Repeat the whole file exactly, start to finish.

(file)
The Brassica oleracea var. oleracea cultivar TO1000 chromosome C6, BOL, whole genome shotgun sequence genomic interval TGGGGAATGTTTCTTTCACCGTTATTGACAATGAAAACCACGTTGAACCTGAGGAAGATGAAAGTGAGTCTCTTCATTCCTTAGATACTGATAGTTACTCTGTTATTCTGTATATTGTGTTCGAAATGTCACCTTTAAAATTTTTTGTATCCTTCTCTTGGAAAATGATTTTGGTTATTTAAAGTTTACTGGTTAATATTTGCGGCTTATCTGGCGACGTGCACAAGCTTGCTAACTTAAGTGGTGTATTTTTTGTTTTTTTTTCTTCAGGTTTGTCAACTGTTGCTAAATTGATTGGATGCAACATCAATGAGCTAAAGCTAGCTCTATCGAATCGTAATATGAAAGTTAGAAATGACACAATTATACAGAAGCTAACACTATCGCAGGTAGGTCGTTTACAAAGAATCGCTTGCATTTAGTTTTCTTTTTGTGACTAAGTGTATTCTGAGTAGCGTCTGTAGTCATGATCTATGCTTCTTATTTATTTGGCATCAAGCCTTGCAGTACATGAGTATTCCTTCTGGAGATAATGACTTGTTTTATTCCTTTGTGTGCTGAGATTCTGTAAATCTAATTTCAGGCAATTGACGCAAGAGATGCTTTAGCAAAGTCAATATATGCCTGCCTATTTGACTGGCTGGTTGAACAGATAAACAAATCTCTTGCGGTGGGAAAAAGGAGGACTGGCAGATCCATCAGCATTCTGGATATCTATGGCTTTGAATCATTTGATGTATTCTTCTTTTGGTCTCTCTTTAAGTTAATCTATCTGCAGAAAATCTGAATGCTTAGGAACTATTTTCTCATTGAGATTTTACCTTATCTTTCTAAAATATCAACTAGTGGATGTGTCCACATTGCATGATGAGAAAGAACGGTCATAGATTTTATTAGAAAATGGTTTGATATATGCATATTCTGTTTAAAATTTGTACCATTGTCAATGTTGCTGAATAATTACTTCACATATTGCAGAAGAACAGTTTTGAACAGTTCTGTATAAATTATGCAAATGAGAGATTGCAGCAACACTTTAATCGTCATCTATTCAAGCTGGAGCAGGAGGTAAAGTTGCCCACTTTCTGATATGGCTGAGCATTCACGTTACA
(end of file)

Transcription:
The Brassica oleracea var. oleracea cultivar TO1000 chromosome C6, BOL, whole genome shotgun sequence genomic interval TGGGGAATGTTTCTTTCACCGTTATTGACAATGAAAACCACGTTGAACCTGAGGAAGATGAAAGTGAGTCTCTTCATTCCTTAGATACTGATAGTTACTCTGTTATTCTGTATATTGTGTTCGAAATGTCACCTTTAAAATTTTTTGTATCCTTCTCTTGGAAAATGATTTTGGTTATTTAAAGTTTACTGGTTAATATTTGCGGCTTATCTGGCGACGTGCACAAGCTTGCTAACTTAAGTGGTGTATTTTTTGTTTTTTTTTCTTCAGGTTTGTCAACTGTTGCTAAATTGATTGGATGCAACATCAATGAGCTAAAGCTAGCTCTATCGAATCGTAATATGAAAGTTAGAAATGACACAATTATACAGAAGCTAACACTATCGCAGGTAGGTCGTTTACAAAGAATCGCTTGCATTTAGTTTTCTTTTTGTGACTAAGTGTATTCTGAGTAGCGTCTGTAGTCATGATCTATGCTTCTTATTTATTTGGCATCAAGCCTTGCAGTACATGAGTATTCCTTCTGGAGATAATGACTTGTTTTATTCCTTTGTGTGCTGAGATTCTGTAAATCTAATTTCAGGCAATTGACGCAAGAGATGCTTTAGCAAAGTCAATATATGCCTGCCTATTTGACTGGCTGGTTGAACAGATAAACAAATCTCTTGCGGTGGGAAAAAGGAGGACTGGCAGATCCATCAGCATTCTGGATATCTATGGCTTTGAATCATTTGATGTATTCTTCTTTTGGTCTCTCTTTAAGTTAATCTATCTGCAGAAAATCTGAATGCTTAGGAACTATTTTCTCATTGAGATTTTACCTTATCTTTCTAAAATATCAACTAGTGGATGTGTCCACATTGCATGATGAGAAAGAACGGTCATAGATTTTATTAGAAAATGGTTTGATATATGCATATTCTGTTTAAAATTTGTACCATTGTCAATGTTGCTGAATAATTACTTCACATATTGCAGAAGAACAGTTTTGAACAGTTCTGTATAAATTATGCAAATGAGAGATTGCAGCAACACTTTAATCGTCATCTATTCAAGCTGGAGCAGGAGGTAAAGTTGCCCACTTTCTGATATGGCTGAGCATTCACGTTACA